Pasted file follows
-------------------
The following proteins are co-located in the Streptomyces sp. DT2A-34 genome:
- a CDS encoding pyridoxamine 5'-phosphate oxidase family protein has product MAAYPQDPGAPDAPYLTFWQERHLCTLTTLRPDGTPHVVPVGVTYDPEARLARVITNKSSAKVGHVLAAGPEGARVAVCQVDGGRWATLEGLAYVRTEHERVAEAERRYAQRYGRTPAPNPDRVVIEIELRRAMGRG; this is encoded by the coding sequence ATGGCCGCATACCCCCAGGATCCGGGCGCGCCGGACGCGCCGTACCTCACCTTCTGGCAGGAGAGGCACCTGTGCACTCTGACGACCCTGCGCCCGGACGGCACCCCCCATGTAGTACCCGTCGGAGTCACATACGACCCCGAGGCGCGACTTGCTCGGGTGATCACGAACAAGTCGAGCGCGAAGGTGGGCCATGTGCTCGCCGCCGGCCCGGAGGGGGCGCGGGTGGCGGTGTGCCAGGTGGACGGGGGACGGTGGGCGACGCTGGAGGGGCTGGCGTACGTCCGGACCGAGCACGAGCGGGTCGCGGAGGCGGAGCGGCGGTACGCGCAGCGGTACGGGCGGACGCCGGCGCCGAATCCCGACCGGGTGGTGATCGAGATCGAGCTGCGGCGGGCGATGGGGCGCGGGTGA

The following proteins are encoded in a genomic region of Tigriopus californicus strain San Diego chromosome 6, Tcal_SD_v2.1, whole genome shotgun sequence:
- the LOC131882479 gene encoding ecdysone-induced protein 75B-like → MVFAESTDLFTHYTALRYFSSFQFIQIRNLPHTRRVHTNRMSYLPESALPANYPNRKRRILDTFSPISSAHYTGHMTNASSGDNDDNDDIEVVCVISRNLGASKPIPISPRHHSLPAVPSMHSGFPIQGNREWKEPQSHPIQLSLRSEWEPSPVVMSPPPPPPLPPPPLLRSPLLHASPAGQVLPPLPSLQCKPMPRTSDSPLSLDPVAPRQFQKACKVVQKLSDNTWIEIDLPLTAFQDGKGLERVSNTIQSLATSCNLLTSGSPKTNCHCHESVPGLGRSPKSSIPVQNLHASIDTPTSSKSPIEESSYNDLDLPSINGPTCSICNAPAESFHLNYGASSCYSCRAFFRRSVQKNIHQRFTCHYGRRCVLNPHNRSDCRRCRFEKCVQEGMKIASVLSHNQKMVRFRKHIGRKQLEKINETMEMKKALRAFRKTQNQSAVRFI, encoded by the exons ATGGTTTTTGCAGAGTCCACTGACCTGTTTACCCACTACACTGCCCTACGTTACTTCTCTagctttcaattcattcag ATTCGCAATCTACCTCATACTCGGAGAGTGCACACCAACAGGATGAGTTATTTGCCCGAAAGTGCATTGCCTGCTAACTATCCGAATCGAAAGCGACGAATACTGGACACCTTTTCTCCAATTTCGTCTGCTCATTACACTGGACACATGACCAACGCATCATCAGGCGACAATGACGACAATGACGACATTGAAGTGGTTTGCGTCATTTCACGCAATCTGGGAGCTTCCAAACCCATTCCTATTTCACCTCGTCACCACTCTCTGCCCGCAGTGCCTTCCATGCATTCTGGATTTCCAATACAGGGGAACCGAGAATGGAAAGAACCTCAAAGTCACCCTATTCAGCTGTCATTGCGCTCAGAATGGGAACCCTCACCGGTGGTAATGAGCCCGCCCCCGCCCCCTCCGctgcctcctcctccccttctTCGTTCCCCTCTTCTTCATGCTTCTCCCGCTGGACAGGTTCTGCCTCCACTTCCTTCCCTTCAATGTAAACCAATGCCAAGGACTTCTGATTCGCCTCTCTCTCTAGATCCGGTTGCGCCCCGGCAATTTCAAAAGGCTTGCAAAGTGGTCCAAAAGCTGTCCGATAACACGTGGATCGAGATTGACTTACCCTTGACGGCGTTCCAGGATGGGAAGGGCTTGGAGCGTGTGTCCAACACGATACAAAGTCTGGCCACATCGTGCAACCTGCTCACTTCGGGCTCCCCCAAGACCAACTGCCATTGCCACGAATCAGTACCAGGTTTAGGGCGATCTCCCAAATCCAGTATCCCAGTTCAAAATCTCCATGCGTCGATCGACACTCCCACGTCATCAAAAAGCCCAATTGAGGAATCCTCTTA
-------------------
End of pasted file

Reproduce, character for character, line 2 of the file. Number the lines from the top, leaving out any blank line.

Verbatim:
- a CDS encoding pyridoxamine 5'-phosphate oxidase family protein has product MAAYPQDPGAPDAPYLTFWQERHLCTLTTLRPDGTPHVVPVGVTYDPEARLARVITNKSSAKVGHVLAAGPEGARVAVCQVDGGRWATLEGLAYVRTEHERVAEAERRYAQRYGRTPAPNPDRVVIEIELRRAMGRG; this is encoded by the coding sequence ATGGCCGCATACCCCCAGGATCCGGGCGCGCCGGACGCGCCGTACCTCACCTTCTGGCAGGAGAGGCACCTGTGCACTCTGACGACCCTGCGCCCGGACGGCACCCCCCATGTAGTACCCGTCGGAGTCACATACGACCCCGAGGCGCGACTTGCTCGGGTGATCACGAACAAGTCGAGCGCGAAGGTGGGCCATGTGCTCGCCGCCGGCCCGGAGGGGGCGCGGGTGGCGGTGTGCCAGGTGGACGGGGGACGGTGGGCGACGCTGGAGGGGCTGGCGTACGTCCGGACCGAGCACGAGCGGGTCGCGGAGGCGGAGCGGCGGTACGCGCAGCGGTACGGGCGGACGCCGGCGCCGAATCCCGACCGGGTGGTGATCGAGATCGAGCTGCGGCGGGCGATGGGGCGCGGGTGA